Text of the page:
Previous and new studies: the similar alarming messages
As the second largest economy and the most populous country in the world, China has experienced many dramatic changes in social and economic development in the last 30 years. There have been many changes in the lives and lifestyles of Chinese people, while there are many remarked shifts in their eating and physical activity behaviors, including consuming more energy dense foods and having increasingly sedentary lifestyle. As a result, the prevalence of overweight and obesity among Chinese has been increasing rapidly over the last two or three decades (1-3). On the other hand, the prevalence of undernutrition has dropped dramatically. These have been happening among children and adults (1,2,4). National data showed that in recent years approximately 43% of adults and 20% of children in China are overweight or obese (2,4,5).
Using data collected from the large nationally representative surveys conducted during 1995 and 2014, the recent study published by Dong et al. (2) reported the changing patterns of nutritional status among Chinese children aged 7–18 years old, and examined the association between nutritional status and socioeconomic indicators. The nutritional status outcomes they studied included stunting, thinness, overweight, and obesity. They examined a set of socioeconomic indicators including gross domestic product (GDP) per capita, Engel coefficient (the proportion of household income spent on food), and urbanisation ratio. In addition, the differences between urban and rural areas were investigated. The data covered a large number of children (N=1,054,602) included in the Chinese National Survey on Students’ Constitution and Health (CNSSCH) from 29 provinces in China. The concept and contents of this study are very important and have serve to provide valuable information.
Overall, the patterns reported in this study are consistent with findings from some previous studies around the world (6-8), including some from China and our work (1). This study confirmed that with the social economic development in China, the rates of stunting (from 8.1% to 2.4%) and thinness (from 8.1% to 2.4%) had decreased, and that of overweight and obesity had increased (from 5.3% to 20.5%) during 1995–2014 (2). Findings from the study have many important public health implications to help guide future programs and policies in China. A very interesting finding is that over time, the nutritional status of urban-rural gap gradually decreased and the association between socioeconomic status (SES) and overweight and obesity became stronger in rural- than in urban areas (2). Another related important finding from the study is that compared to their urban counterparts, rural children still had more nutritional problems (2). They should receive more attention and support in the future, in particular, in government supported programs and in school-based intervention programs.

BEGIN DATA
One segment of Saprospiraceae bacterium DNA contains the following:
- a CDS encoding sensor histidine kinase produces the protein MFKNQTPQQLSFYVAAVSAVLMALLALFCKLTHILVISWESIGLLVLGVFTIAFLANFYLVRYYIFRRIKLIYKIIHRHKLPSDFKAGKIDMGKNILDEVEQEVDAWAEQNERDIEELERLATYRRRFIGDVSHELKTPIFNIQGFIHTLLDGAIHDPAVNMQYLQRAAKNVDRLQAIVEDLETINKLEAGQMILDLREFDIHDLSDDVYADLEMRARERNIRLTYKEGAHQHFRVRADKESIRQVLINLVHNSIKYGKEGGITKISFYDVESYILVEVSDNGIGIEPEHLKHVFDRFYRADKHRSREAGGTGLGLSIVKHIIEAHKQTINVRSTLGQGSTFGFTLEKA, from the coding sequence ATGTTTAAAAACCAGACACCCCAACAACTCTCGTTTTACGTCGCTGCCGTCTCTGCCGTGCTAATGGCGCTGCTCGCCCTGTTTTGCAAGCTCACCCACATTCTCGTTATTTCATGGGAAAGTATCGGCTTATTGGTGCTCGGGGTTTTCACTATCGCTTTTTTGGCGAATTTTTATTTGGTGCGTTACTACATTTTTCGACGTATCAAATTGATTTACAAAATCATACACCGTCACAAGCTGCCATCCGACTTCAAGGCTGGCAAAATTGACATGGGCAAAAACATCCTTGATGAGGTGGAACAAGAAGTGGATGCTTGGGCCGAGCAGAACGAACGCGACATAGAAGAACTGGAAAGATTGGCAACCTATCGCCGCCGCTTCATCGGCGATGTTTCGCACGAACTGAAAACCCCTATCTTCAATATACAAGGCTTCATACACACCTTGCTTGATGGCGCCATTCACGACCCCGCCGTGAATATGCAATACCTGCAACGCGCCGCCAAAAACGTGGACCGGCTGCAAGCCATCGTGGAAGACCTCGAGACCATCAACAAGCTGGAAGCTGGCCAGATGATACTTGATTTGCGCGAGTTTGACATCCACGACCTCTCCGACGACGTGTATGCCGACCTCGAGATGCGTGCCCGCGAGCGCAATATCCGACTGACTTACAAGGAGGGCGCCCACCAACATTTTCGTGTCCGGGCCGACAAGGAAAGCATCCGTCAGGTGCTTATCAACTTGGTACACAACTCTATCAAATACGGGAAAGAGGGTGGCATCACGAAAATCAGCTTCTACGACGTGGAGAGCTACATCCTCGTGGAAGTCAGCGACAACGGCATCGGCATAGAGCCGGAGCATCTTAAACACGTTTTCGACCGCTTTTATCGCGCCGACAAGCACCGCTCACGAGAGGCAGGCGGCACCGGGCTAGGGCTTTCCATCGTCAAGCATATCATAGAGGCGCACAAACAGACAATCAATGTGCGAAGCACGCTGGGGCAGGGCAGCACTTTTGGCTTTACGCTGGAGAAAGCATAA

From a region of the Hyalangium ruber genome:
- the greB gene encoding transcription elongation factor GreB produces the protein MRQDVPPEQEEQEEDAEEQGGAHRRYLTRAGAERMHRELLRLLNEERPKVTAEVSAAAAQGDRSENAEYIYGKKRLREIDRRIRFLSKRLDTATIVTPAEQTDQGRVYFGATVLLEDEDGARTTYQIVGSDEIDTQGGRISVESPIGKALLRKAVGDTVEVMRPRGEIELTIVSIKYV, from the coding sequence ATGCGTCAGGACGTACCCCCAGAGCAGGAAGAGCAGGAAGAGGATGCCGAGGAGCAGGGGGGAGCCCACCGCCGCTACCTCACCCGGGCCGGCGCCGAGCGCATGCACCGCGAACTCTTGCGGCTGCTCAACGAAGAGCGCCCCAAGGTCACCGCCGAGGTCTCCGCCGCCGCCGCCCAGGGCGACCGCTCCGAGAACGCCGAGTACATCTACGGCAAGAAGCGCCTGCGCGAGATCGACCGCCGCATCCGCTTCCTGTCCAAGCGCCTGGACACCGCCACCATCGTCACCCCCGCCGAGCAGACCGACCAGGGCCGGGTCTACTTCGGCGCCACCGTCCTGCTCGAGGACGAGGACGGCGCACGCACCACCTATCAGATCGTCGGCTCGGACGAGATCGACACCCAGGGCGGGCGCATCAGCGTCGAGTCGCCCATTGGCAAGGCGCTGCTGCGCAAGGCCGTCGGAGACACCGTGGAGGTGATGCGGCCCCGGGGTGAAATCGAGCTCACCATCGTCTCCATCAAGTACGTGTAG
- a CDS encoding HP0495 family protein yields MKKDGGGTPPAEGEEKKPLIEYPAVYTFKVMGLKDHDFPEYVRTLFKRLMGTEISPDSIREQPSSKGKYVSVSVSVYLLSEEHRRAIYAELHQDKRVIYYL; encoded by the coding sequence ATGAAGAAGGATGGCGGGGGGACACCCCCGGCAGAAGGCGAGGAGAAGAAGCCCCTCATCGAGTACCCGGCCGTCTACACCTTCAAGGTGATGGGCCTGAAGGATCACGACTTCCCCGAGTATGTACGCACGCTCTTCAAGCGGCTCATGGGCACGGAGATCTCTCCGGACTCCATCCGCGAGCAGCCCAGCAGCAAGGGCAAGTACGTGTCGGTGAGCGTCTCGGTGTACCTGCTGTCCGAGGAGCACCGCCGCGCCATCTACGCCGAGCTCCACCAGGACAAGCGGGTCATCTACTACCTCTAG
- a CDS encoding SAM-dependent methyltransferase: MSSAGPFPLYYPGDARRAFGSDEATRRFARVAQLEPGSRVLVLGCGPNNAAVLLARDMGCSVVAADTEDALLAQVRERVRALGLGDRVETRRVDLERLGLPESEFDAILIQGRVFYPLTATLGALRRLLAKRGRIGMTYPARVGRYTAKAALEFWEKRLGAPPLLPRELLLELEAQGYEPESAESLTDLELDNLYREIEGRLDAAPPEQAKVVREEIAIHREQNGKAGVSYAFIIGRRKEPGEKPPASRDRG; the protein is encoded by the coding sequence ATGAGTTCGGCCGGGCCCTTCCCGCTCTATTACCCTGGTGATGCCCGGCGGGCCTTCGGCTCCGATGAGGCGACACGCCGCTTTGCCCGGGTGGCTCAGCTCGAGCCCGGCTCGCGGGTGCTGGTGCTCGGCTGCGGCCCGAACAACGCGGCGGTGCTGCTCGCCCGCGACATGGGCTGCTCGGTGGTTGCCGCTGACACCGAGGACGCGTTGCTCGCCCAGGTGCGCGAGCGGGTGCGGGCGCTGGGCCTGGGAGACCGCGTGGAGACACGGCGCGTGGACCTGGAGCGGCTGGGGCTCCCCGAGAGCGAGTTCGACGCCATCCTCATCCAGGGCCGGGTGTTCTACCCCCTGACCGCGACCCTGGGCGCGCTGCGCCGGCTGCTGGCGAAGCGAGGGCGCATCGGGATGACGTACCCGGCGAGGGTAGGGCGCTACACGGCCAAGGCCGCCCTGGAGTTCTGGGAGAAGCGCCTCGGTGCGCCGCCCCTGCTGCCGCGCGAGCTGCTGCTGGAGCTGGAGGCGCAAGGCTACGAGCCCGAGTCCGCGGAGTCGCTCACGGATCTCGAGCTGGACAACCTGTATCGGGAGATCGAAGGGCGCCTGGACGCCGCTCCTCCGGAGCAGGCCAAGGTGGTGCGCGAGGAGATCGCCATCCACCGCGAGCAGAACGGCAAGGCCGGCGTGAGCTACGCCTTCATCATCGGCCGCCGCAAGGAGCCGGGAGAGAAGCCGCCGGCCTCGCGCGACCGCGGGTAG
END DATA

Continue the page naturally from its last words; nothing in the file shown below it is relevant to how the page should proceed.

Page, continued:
The study by Dong and colleagues has some limitations. First, it did not report results for minority populations in China. Second, it used cross-sectional survey data and thus could not test causal relationships. Third, the SES measures were not individual-level or household-level ones, but were aggregated population level measures. The study has many strengths. It studied a set of nutritional status outcomes, SES indicators, and their associations, and used national data collected from a large number of children over two decades. In addition, it used vigorous analysis approaches and provided comprehensive results.
Children and adults: trends in obesity and chronic diseases in China
Childhood obesity has become a health concern of high interest worldwide including in China. The prevalence of childhood overweight and obesity has increased steadily in China (9,10). Our team’s 2017 study based on a longitudinal dataset from a nationwide study in China showed some regional differences in obesity, and the prevalence of childhood obesity, including overweight, increased from 11.7% in 1991 to 25.2% in 2011 (9). The prevalence in boys was higher (by about 1.5–2 times) and had increased faster than in girls.
The long-term health consequences of childhood obesity will appear in adulthood as it increases the risks of many non-communicable chronic diseases (NCDs). It is likely that China will pay a high price in the years to come for today’s high rates of overweight and obesity in children. Previous studies have shown that the prevalence of overweight and obesity increased in all age, sex, and residence regions in China. As China’s obesity rate has increased, obesity- and diet-related NCDs such as high blood pressure, cardiovascular disease (CVD), and type 2 diabetes have increased in the last 20 years, becoming the most important cause of death (1). According to a China national report in 2015, i.e., the Nutrition and Health Status (11), they reported an alarming increase in obesity and NCDs over the past decade with improvement in nutritional status and reduced undernutrition problems among Chinese including children. Obesity prevalence, NCDs morbidity and mortality had increased steadily since 2002. Moreover, the prevalence of hypertension (18.8% to 25.2%) and diabetes (2.6% to 9.7%) had increased between 2002 and 2012. The main NCDs (mainly CVDs, cancer and chronic respiratory diseases) were the leading causes of deaths, accounting for 79.4% of total mortality in 2012 (4).
There are emerging evidences indicate that cardiovascular health outcomes (such as body mass index, total cholesterol, blood pressure, and glucose) and their influencing behaviors (smoking, physical activity, and diet) have worsened in recent years in China even among children. For example, one of our studies conducted in Beijing during 2004–2014 showed that only 19.5% of boys and 22.0% of girls had ideal cardiovascular health in 2004. The figures became much worse in 2014 (boys: 9.8%; girls: 16.0%) (12). This likely would predict future increased morbidity and mortality from CVDs when these young people become adults. Effective intervention programs that promote healthy lifestyles are urgently needed in China, and some need to target at children.
China and the world: large disparities in the prevalence of childhood obesity worldwide and within countries and the association between SES and obesity